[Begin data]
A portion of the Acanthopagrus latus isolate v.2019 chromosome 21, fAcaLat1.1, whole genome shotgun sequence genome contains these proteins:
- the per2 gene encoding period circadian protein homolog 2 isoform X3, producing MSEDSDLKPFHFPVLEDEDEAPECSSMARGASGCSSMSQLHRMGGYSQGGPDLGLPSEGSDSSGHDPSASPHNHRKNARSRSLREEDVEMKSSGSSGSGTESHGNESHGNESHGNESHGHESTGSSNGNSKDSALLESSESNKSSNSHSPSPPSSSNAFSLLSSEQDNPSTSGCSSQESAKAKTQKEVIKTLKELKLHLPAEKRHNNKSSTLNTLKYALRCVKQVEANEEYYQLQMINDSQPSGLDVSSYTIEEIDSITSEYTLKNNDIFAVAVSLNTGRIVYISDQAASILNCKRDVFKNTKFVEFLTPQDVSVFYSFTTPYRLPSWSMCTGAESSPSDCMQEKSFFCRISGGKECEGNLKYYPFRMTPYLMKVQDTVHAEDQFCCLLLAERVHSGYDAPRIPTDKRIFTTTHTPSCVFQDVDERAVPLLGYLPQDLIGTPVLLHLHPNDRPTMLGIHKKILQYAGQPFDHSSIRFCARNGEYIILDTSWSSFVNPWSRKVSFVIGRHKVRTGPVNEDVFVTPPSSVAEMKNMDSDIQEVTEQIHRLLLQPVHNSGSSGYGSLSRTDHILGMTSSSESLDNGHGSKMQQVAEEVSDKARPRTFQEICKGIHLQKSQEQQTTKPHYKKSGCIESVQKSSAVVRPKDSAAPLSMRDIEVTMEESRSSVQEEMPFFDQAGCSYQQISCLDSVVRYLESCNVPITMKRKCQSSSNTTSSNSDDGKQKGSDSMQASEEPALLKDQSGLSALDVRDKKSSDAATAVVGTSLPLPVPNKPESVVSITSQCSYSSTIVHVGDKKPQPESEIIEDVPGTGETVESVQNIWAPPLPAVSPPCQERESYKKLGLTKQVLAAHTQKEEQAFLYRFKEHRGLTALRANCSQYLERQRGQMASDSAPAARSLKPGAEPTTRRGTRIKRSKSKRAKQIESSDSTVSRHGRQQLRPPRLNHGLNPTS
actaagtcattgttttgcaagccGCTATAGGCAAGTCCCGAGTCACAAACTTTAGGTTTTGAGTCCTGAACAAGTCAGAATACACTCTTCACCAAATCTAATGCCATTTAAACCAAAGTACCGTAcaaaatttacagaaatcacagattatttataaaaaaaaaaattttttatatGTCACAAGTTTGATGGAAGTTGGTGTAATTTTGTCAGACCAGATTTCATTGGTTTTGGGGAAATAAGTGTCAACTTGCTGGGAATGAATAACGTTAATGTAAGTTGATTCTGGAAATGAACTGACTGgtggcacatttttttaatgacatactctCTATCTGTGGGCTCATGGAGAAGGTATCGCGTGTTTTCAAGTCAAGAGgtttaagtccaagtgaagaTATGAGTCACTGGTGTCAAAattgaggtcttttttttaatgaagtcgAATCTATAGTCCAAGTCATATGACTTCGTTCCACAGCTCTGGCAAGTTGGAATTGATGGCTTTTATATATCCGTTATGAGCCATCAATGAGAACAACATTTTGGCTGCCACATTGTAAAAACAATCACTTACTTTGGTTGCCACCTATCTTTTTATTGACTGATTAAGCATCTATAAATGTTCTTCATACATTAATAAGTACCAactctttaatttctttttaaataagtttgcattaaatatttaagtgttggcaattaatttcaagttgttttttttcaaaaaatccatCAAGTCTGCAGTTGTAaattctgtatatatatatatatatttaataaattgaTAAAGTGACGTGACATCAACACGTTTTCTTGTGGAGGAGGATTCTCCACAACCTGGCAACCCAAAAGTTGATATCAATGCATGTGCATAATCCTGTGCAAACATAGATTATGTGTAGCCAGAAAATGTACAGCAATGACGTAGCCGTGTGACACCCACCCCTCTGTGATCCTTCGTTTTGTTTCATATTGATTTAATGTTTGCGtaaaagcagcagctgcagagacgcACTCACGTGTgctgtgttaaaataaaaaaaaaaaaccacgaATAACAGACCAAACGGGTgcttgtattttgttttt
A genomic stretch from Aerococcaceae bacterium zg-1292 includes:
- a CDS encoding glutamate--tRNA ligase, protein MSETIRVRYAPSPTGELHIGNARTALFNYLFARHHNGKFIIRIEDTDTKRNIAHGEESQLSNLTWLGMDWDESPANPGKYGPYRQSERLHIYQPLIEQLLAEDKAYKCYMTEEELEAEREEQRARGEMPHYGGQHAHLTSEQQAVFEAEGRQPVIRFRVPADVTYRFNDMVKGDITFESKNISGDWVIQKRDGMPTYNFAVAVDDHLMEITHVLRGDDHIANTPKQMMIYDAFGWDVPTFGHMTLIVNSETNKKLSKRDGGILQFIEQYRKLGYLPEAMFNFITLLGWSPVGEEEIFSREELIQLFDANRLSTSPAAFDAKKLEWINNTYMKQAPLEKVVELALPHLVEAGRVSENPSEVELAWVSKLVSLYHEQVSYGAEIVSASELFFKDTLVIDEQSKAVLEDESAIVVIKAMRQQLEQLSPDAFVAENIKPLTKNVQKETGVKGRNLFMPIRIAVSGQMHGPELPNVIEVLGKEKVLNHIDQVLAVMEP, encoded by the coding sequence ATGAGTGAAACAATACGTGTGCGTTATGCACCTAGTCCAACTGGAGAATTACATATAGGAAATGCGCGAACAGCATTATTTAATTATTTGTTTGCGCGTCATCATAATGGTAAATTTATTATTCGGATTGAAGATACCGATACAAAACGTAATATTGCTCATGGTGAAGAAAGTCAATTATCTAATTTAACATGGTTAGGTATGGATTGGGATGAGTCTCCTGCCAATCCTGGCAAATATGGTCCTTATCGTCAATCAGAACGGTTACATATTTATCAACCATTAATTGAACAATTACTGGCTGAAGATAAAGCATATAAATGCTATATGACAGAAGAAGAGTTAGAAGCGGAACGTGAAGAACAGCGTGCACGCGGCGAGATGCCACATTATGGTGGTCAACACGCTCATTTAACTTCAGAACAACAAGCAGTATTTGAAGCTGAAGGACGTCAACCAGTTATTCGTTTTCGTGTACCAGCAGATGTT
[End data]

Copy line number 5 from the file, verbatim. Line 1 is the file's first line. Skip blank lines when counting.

- a CDS encoding glutamate--tRNA ligase, protein MSETIRVRYAPSPTGELHIGNARTALFNYLFARHHNGKFIIRIEDTDTKRNIAHGEESQLSNLTWLGMDWDESPANPGKYGPYRQSERLHIYQPLIEQLLAEDKAYKCYMTEEELEAEREEQRARGEMPHYGGQHAHLTSEQQAVFEAEGRQPVIRFRVPADVTYRFNDMVKGDITFESKNISGDWVIQKRDGMPTYNFAVAVDDHLMEITHVLRGDDHIANTPKQMMIYDAFGWDVPTFGHMTLIVNSETNKKLSKRDGGILQFIEQYRKLGYLPEAMFNFITLLGWSPVGEEEIFSREELIQLFDANRLSTSPAAFDAKKLEWINNTYMKQAPLEKVVELALPHLVEAGRVSENPSEVELAWVSKLVSLYHEQVSYGAEIVSASELFFKDTLVIDEQSKAVLEDESAIVVIKAMRQQLEQLSPDAFVAENIKPLTKNVQKETGVKGRNLFMPIRIAVSGQMHGPELPNVIEVLGKEKVLNHIDQVLAVMEP, encoded by the coding sequence ATGAGTGAAACAATACGTGTGCGTTATGCACCTAGTCCAACTGGAGAATTACATATAGGAAATGCGCGAACAGCATTATTTAATTATTTGTTTGCGCGTCATCATAATGGTAAATTTATTATTCGGATTGAAGATACCGATACAAAACGTAATATTGCTCATGGTGAAGAAAGTCAATTATCTAATTTAACATGGTTAGGTATGGATTGGGATGAGTCTCCTGCCAATCCTGGCAAATATGGTCCTTATCGTCAATCAGAACGGTTACATATTTATCAACCATTAATTGAACAATTACTGGCTGAAGATAAAGCATATAAATGCTATATGACAGAAGAAGAGTTAGAAGCGGAACGTGAAGAACAGCGTGCACGCGGCGAGATGCCACATTATGGTGGTCAACACGCTCATTTAACTTCAGAACAACAAGCAGTATTTGAAGCTGAAGGACGTCAACCAGTTATTCGTTTTCGTGTACCAGCAGATGTT